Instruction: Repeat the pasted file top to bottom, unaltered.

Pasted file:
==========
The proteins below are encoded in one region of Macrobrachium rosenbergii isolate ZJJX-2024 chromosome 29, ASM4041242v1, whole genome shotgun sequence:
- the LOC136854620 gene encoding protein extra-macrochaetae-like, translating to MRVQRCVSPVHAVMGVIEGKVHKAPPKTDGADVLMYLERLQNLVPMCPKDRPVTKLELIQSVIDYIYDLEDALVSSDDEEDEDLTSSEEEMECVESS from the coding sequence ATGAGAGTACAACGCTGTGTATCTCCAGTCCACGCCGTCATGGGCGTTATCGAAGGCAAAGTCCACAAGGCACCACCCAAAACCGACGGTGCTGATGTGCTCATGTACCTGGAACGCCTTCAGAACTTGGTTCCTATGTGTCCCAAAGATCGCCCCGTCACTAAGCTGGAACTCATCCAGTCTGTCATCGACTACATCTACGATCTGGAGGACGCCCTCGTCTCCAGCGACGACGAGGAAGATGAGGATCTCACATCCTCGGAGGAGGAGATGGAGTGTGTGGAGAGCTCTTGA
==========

The proteins below are encoded in one region of Macrobrachium rosenbergii isolate ZJJX-2024 chromosome 29, ASM4041242v1, whole genome shotgun sequence:
- the LOC136854620 gene encoding protein extra-macrochaetae-like, translating to MRVQRCVSPVHAVMGVIEGKVHKAPPKTDGADVLMYLERLQNLVPMCPKDRPVTKLELIQSVIDYIYDLEDALVSSDDEEDEDLTSSEEEMECVESS from the coding sequence ATGAGAGTACAACGCTGTGTATCTCCAGTCCACGCCGTCATGGGCGTTATCGAAGGCAAAGTCCACAAGGCACCACCCAAAACCGACGGTGCTGATGTGCTCATGTACCTGGAACGCCTTCAGAACTTGGTTCCTATGTGTCCCAAAGATCGCCCCGTCACTAAGCTGGAACTCATCCAGTCTGTCATCGACTACATCTACGATCTGGAGGACGCCCTCGTCTCCAGCGACGACGAGGAAGATGAGGATCTCACATCCTCGGAGGAGGAGATGGAGTGTGTGGAGAGCTCTTGA